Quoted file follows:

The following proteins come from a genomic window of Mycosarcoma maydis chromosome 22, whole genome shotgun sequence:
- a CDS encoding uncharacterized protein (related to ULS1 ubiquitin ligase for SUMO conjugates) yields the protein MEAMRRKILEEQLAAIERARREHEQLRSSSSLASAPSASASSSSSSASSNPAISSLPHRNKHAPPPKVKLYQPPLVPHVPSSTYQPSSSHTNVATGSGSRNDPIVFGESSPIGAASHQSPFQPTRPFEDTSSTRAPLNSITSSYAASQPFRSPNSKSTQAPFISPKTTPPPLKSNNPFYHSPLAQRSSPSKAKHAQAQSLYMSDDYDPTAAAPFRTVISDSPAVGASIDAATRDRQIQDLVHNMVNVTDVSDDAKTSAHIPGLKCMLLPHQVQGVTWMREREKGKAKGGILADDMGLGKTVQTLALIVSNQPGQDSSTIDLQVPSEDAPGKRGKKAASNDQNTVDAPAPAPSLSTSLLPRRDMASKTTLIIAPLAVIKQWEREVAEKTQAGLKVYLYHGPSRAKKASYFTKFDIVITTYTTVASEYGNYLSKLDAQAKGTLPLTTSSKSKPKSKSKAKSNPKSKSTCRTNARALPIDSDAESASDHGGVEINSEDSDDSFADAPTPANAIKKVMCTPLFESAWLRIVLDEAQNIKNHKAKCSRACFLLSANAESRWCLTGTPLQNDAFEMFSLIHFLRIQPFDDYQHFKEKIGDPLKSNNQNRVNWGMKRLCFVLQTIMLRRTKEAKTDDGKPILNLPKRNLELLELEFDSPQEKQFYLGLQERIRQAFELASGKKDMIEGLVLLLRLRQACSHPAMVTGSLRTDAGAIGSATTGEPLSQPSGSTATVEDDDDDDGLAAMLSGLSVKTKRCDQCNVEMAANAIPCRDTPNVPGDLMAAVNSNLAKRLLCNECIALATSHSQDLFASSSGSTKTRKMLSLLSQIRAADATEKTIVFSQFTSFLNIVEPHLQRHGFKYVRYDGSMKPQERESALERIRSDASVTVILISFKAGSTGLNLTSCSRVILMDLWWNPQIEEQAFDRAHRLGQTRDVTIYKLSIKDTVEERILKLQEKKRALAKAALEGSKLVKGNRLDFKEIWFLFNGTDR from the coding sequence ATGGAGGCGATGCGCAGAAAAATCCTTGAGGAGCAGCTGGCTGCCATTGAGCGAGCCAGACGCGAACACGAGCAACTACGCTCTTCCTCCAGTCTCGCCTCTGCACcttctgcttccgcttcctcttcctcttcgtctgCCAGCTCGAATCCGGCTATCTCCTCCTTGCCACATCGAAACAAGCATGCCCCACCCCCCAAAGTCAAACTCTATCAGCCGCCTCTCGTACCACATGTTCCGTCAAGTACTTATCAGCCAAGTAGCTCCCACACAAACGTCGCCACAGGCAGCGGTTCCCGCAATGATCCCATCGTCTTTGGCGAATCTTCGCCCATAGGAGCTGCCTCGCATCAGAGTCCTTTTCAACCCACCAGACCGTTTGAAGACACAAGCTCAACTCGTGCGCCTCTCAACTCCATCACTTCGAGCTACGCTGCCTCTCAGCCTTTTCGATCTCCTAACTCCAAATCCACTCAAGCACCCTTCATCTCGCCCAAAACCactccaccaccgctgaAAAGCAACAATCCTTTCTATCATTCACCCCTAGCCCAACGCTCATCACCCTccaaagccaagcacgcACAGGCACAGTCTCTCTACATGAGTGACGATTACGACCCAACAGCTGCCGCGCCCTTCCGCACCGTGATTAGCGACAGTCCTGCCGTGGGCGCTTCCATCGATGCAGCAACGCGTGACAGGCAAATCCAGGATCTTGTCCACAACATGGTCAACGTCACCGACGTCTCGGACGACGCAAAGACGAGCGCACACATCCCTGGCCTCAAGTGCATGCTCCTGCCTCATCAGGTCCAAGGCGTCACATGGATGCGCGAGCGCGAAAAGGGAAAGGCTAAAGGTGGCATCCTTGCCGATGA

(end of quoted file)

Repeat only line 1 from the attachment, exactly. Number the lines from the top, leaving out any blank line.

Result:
The following proteins come from a genomic window of Mycosarcoma maydis chromosome 22, whole genome shotgun sequence: